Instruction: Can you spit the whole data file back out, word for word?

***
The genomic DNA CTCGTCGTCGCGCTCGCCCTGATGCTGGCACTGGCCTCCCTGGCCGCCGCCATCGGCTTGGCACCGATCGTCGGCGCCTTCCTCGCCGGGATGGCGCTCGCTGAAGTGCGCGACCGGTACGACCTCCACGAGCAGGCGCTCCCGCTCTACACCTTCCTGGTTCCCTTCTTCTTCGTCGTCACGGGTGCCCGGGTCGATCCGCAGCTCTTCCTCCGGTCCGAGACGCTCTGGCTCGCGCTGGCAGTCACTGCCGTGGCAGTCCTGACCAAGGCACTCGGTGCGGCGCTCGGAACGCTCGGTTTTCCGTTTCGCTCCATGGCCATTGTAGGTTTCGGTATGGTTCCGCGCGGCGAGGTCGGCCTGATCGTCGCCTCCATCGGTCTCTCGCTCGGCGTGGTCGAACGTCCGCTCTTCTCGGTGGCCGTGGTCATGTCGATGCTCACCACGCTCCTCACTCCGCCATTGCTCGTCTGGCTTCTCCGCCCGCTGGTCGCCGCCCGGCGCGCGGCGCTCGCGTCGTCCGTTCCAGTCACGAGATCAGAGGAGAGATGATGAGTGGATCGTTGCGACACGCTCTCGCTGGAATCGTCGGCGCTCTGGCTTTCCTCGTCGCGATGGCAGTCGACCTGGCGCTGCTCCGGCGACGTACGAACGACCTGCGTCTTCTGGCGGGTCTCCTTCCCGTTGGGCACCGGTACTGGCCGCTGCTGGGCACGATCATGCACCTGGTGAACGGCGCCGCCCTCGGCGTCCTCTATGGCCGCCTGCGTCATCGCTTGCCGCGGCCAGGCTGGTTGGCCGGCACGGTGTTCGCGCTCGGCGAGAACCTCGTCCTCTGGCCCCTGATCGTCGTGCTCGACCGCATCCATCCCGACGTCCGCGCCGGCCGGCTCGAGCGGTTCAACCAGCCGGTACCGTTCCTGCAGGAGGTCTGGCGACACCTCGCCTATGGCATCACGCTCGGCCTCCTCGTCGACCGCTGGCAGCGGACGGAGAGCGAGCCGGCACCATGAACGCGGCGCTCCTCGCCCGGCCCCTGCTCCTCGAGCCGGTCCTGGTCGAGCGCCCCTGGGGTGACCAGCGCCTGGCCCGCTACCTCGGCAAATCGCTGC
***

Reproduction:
The genomic DNA CTCGTCGTCGCGCTCGCCCTGATGCTGGCACTGGCCTCCCTGGCCGCCGCCATCGGCTTGGCACCGATCGTCGGCGCCTTCCTCGCCGGGATGGCGCTCGCTGAAGTGCGCGACCGGTACGACCTCCACGAGCAGGCGCTCCCGCTCTACACCTTCCTGGTTCCCTTCTTCTTCGTCGTCACGGGTGCCCGGGTCGATCCGCAGCTCTTCCTCCGGTCCGAGACGCTCTGGCTCGCGCTGGCAGTCACTGCCGTGGCAGTCCTGACCAAGGCACTCGGTGCGGCGCTCGGAACGCTCGGTTTTCCGTTTCGCTCCATGGCCATTGTAGGTTTCGGTATGGTTCCGCGCGGCGAGGTCGGCCTGATCGTCGCCTCCATCGGTCTCTCGCTCGGCGTGGTCGAACGTCCGCTCTTCTCGGTGGCCGTGGTCATGTCGATGCTCACCACGCTCCTCACTCCGCCATTGCTCGTCTGGCTTCTCCGCCCGCTGGTCGCCGCCCGGCGCGCGGCGCTCGCGTCGTCCGTTCCAGTCACGAGATCAGAGGAGAGATGATGAGTGGATCGTTGCGACACGCTCTCGCTGGAATCGTCGGCGCTCTGGCTTTCCTCGTCGCGATGGCAGTCGACCTGGCGCTGCTCCGGCGACGTACGAACGACCTGCGTCTTCTGGCGGGTCTCCTTCCCGTTGGGCACCGGTACTGGCCGCTGCTGGGCACGATCATGCACCTGGTGAACGGCGCCGCCCTCGGCGTCCTCTATGGCCGCCTGCGTCATCGCTTGCCGCGGCCAGGCTGGTTGGCCGGCACGGTGTTCGCGCTCGGCGAGAACCTCGTCCTCTGGCCCCTGATCGTCGTGCTCGACCGCATCCATCCCGACGTCCGCGCCGGCCGGCTCGAGCGGTTCAACCAGCCGGTACCGTTCCTGCAGGAGGTCTGGCGACACCTCGCCTATGGCATCACGCTCGGCCTCCTCGTCGACCGCTGGCAGCGGACGGAGAGCGAGCCGGCACCATGAACGCGGCGCTCCTCGCCCGGCCCCTGCTCCTCGAGCCGGTCCTGGTCGAGCGCCCCTGGGGTGACCAGCGCCTGGCCCGCTACCTCGGCAAATCGCTGC